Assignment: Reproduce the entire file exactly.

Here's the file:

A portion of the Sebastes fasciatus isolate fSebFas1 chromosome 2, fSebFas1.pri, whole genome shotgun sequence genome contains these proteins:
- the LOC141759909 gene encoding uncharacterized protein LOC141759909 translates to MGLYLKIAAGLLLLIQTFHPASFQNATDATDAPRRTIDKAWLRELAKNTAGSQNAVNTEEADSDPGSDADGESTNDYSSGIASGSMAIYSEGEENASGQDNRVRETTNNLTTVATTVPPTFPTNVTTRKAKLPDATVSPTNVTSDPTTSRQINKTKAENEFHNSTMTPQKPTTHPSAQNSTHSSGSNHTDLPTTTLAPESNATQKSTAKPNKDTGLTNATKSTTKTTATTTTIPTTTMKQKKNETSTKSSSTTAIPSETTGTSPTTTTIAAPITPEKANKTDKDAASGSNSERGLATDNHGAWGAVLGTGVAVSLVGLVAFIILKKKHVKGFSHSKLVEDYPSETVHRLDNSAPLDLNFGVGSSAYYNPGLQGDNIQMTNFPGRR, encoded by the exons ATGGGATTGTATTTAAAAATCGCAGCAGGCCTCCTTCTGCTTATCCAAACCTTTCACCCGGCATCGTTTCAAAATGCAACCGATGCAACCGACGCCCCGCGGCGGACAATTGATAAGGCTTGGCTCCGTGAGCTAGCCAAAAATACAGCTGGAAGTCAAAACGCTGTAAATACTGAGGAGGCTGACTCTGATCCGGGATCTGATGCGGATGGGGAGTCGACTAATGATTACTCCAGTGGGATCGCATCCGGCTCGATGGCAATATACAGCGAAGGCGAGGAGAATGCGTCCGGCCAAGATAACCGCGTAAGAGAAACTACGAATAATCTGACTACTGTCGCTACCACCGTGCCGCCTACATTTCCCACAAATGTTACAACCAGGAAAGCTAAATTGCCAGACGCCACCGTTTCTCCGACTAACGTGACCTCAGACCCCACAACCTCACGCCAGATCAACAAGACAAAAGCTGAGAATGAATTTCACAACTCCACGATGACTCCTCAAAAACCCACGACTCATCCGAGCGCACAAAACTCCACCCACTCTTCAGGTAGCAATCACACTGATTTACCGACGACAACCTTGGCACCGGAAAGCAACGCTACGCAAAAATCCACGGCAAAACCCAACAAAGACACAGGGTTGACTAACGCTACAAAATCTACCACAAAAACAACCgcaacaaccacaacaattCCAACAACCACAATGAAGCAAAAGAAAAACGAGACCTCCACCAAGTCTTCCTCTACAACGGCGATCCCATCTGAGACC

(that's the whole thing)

A portion of the Sebastes fasciatus isolate fSebFas1 chromosome 2, fSebFas1.pri, whole genome shotgun sequence genome contains these proteins:
- the LOC141759909 gene encoding uncharacterized protein LOC141759909 translates to MGLYLKIAAGLLLLIQTFHPASFQNATDATDAPRRTIDKAWLRELAKNTAGSQNAVNTEEADSDPGSDADGESTNDYSSGIASGSMAIYSEGEENASGQDNRVRETTNNLTTVATTVPPTFPTNVTTRKAKLPDATVSPTNVTSDPTTSRQINKTKAENEFHNSTMTPQKPTTHPSAQNSTHSSGSNHTDLPTTTLAPESNATQKSTAKPNKDTGLTNATKSTTKTTATTTTIPTTTMKQKKNETSTKSSSTTAIPSETTGTSPTTTTIAAPITPEKANKTDKDAASGSNSERGLATDNHGAWGAVLGTGVAVSLVGLVAFIILKKKHVKGFSHSKLVEDYPSETVHRLDNSAPLDLNFGVGSSAYYNPGLQGDNIQMTNFPGRR, encoded by the exons ATGGGATTGTATTTAAAAATCGCAGCAGGCCTCCTTCTGCTTATCCAAACCTTTCACCCGGCATCGTTTCAAAATGCAACCGATGCAACCGACGCCCCGCGGCGGACAATTGATAAGGCTTGGCTCCGTGAGCTAGCCAAAAATACAGCTGGAAGTCAAAACGCTGTAAATACTGAGGAGGCTGACTCTGATCCGGGATCTGATGCGGATGGGGAGTCGACTAATGATTACTCCAGTGGGATCGCATCCGGCTCGATGGCAATATACAGCGAAGGCGAGGAGAATGCGTCCGGCCAAGATAACCGCGTAAGAGAAACTACGAATAATCTGACTACTGTCGCTACCACCGTGCCGCCTACATTTCCCACAAATGTTACAACCAGGAAAGCTAAATTGCCAGACGCCACCGTTTCTCCGACTAACGTGACCTCAGACCCCACAACCTCACGCCAGATCAACAAGACAAAAGCTGAGAATGAATTTCACAACTCCACGATGACTCCTCAAAAACCCACGACTCATCCGAGCGCACAAAACTCCACCCACTCTTCAGGTAGCAATCACACTGATTTACCGACGACAACCTTGGCACCGGAAAGCAACGCTACGCAAAAATCCACGGCAAAACCCAACAAAGACACAGGGTTGACTAACGCTACAAAATCTACCACAAAAACAACCgcaacaaccacaacaattCCAACAACCACAATGAAGCAAAAGAAAAACGAGACCTCCACCAAGTCTTCCTCTACAACGGCGATCCCATCTGAGACC